The Center for Digital Storytelling, based in Berkeley, California, is a nonprofit community arts organization rooted in the craft of personal storytelling. The CDS mission is to assist youth and adults from around the world in creating and sharing meaningful stories from their lives, as short digital videos. Since 1993, the Center has been developing unique workshop methods that blend oral history, autobiographical writing, and participatory digital media production. CDS has partnered with organizations in well over 50 countries to document and distribute more than 10,000 stories and is recognized globally as a leader in training, capacity building, and innovation on digital storytelling in the education, health, and community development sectors.
Silence Speaks, which since 2000 has been one of the Center’s key international efforts, supports the telling and witnessing of stories that all too often remain unspoken — of surviving and thriving in the wake of violence and abuse, armed conflict, or displacement … of challenging stigma or marginalization related to health and sexuality. Our Projects blend oral history, popular education, and participatory media production methods adapted from the CDS core workshop model. We modify the methods used to accommodate languages, literacies, and technologies in a given setting and emphasize reflection on the implications of bringing sensitive personal narratives into the public sphere. Following careful informed consent processes, stories are shared locally and globally, as strategic tools for training, community mobilization, and policy advocacy to promote well being, gender equality, and human rights.
Exhale partnered with Silence Speaks to produce a digital storytelling workshop on abortion stories and abortion listening. The February 2010 workshop was facilitated by Amy Hill, a digital video instructor/producer and public health/community development consultant. Her twelve-year history of involvement with women’s health and violence prevention programs led Amy in 2000 to found Silence Speaks Digital Storytelling, which blends oral history, participatory mediamaking, and popular education in workshops to support the telling of stories that all too often remain unspoken. Her wealth of national and international experience with this project has led her to specialize in the ethical implications of producing and sharing sensitive personal narratives and in modifying digital storytelling methods to accommodate multiple languages and scarce technology resources.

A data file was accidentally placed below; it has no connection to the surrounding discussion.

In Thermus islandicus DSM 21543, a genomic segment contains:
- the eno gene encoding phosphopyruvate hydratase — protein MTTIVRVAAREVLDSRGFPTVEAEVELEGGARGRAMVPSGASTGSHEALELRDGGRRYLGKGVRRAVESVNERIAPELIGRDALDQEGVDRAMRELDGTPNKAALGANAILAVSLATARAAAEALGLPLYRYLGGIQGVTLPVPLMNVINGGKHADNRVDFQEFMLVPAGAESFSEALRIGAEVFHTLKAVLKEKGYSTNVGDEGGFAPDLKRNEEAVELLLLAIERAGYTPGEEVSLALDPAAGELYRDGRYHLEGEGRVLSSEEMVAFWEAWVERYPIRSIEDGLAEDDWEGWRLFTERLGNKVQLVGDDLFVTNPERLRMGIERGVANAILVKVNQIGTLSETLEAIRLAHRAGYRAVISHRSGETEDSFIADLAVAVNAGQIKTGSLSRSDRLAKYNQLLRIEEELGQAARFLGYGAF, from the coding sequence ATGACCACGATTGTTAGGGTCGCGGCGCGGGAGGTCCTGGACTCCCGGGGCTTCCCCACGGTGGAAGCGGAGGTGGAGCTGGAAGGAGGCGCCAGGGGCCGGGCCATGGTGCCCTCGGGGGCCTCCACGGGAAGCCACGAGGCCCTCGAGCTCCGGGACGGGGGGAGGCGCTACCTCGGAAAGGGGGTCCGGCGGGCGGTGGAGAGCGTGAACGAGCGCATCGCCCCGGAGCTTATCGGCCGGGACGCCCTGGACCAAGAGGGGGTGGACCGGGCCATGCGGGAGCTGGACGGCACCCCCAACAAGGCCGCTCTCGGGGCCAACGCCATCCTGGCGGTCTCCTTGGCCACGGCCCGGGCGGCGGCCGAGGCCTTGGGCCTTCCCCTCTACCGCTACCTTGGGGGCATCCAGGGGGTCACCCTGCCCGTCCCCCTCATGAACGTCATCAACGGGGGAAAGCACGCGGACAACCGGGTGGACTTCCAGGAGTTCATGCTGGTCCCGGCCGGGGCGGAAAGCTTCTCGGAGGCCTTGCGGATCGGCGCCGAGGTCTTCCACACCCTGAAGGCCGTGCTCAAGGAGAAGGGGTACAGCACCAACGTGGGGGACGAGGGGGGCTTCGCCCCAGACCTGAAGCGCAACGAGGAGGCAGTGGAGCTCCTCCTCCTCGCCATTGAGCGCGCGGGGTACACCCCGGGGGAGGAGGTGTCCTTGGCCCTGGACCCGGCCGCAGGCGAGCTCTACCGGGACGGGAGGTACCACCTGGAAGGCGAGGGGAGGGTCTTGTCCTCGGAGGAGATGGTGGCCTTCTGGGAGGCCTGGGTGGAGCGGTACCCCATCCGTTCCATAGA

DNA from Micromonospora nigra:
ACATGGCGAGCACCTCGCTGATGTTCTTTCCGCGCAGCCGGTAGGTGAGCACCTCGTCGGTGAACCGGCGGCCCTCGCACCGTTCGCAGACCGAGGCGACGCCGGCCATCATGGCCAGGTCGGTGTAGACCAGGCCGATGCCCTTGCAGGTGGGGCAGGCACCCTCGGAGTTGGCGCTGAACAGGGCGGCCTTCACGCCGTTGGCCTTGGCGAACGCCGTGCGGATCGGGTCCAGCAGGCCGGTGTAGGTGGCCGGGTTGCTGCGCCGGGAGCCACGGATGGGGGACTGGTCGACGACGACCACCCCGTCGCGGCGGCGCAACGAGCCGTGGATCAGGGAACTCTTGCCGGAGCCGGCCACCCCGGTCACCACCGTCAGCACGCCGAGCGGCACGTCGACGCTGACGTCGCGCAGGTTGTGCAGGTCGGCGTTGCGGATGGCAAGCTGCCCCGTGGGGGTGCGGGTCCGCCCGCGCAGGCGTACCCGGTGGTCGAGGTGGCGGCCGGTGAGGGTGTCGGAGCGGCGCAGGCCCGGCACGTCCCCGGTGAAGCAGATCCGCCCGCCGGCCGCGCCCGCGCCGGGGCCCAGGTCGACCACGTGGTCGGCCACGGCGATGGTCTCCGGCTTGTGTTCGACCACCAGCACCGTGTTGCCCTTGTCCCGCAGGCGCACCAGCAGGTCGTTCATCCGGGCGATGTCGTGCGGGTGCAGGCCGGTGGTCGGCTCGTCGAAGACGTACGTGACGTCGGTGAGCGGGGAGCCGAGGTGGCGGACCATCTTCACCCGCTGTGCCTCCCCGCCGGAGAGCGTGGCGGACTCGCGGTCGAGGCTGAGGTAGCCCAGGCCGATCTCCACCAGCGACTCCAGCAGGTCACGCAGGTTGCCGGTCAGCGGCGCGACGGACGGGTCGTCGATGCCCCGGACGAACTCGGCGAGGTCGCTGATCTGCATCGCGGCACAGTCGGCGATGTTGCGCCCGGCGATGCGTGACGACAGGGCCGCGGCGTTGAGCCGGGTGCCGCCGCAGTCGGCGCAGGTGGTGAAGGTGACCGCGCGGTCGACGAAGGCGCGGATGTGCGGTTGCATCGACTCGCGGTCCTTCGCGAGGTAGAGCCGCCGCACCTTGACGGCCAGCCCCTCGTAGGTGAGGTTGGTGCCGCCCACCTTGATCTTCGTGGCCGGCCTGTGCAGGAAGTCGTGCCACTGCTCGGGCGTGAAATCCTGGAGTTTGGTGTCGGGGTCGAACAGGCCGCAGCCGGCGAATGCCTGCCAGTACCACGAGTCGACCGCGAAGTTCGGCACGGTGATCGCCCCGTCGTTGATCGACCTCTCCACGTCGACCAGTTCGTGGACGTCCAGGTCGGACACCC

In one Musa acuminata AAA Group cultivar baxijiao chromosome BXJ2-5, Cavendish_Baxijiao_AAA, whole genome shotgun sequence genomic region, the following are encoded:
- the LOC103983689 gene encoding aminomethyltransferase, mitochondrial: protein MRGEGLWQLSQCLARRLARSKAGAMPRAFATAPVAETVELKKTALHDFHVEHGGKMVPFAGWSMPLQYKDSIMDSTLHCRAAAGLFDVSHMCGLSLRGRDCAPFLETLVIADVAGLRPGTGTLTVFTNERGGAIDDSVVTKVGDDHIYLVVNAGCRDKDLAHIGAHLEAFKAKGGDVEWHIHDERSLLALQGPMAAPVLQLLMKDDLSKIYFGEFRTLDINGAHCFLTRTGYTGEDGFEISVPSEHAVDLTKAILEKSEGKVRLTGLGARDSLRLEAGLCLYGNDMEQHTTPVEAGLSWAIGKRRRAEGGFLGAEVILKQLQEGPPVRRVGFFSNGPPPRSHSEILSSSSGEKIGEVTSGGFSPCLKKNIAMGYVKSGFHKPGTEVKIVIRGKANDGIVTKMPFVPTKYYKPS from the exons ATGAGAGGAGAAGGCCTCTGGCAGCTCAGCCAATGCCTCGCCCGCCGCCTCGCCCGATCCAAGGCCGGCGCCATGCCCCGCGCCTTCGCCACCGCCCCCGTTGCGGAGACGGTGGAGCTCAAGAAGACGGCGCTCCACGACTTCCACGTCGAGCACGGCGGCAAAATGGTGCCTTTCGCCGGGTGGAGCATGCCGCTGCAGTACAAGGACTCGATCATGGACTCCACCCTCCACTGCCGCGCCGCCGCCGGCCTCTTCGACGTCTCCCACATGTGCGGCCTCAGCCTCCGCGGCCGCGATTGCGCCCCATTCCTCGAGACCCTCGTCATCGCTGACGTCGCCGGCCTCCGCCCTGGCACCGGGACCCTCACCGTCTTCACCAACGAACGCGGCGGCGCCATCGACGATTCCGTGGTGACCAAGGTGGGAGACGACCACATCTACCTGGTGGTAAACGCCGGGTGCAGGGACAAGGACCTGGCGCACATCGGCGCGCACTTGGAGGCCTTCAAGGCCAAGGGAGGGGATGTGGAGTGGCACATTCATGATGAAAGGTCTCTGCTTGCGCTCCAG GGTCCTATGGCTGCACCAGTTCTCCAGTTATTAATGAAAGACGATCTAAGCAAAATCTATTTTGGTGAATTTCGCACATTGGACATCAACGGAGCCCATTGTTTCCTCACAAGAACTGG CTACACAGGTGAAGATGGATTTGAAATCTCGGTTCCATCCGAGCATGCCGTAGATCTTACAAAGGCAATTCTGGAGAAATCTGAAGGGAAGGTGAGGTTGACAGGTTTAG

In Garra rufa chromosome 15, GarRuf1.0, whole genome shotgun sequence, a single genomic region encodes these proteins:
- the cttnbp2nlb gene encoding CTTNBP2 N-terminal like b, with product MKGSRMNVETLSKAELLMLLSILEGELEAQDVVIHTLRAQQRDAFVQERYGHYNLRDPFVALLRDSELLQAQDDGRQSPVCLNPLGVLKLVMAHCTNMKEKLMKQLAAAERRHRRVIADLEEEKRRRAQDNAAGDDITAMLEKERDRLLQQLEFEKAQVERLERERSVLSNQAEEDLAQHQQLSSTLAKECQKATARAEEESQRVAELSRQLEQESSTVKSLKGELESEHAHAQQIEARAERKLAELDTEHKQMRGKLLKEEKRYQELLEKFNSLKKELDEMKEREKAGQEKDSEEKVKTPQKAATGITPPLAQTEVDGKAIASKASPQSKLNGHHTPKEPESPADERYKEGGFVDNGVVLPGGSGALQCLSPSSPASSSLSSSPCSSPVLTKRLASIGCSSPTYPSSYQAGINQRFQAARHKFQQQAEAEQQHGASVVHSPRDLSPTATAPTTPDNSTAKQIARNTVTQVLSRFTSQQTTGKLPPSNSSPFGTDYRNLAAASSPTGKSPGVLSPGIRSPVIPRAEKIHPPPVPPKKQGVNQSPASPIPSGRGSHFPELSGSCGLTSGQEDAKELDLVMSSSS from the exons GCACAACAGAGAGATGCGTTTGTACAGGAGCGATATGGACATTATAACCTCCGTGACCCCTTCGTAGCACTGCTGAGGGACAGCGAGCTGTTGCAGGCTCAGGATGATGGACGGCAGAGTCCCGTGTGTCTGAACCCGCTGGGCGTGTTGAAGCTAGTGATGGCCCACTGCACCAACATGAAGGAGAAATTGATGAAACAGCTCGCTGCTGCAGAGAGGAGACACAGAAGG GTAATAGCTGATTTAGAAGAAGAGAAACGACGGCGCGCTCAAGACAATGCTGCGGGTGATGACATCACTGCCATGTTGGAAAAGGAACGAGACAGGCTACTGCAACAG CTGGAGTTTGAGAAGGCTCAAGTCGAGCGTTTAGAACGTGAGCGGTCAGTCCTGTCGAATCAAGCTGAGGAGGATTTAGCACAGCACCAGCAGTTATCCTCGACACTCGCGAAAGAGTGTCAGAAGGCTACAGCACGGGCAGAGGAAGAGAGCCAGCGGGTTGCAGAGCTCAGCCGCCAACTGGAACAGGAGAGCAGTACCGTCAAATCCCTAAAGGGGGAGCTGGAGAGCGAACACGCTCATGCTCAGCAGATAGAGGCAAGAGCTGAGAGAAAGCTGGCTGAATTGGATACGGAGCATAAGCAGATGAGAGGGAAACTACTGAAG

I interviewed Amy about her experiences with digital storytelling, stigmatized issues, and abortion.
Me: Can you tell me about some of the “silenced” people and issues you have worked with through the Silence Speaks project?
AMY HILL: Since our beginnings in 2000, we have coordinated more than 40 projects in locations across the United States and in Australia, Brazil, Canada, Congo-Brazzaville, Guatemala, South Africa, and Uganda. Workshop participants have shared stories that address child sexual abuse and domestic violence; historical grief and the epidemic of sexual violence against women in the wake of apartheid; risks for human rights violations and HIV faced by labor migrants in Sub-Saharan Africa; stigma associated with obstetric fistula; post-conflict issues facing female ex-combatants and youth formerly associated with fighting forces; and the silences around/control of adolescent sexual expression in conservative social/political environments. There are some great case studies on our web site, where a number of stories on these topics can be viewed.
Me: There is often tension between the need to support people whose voices have been silenced and the need to bring more public attention to a silenced issue. How do you approach this tension in your work and how have you resolved it?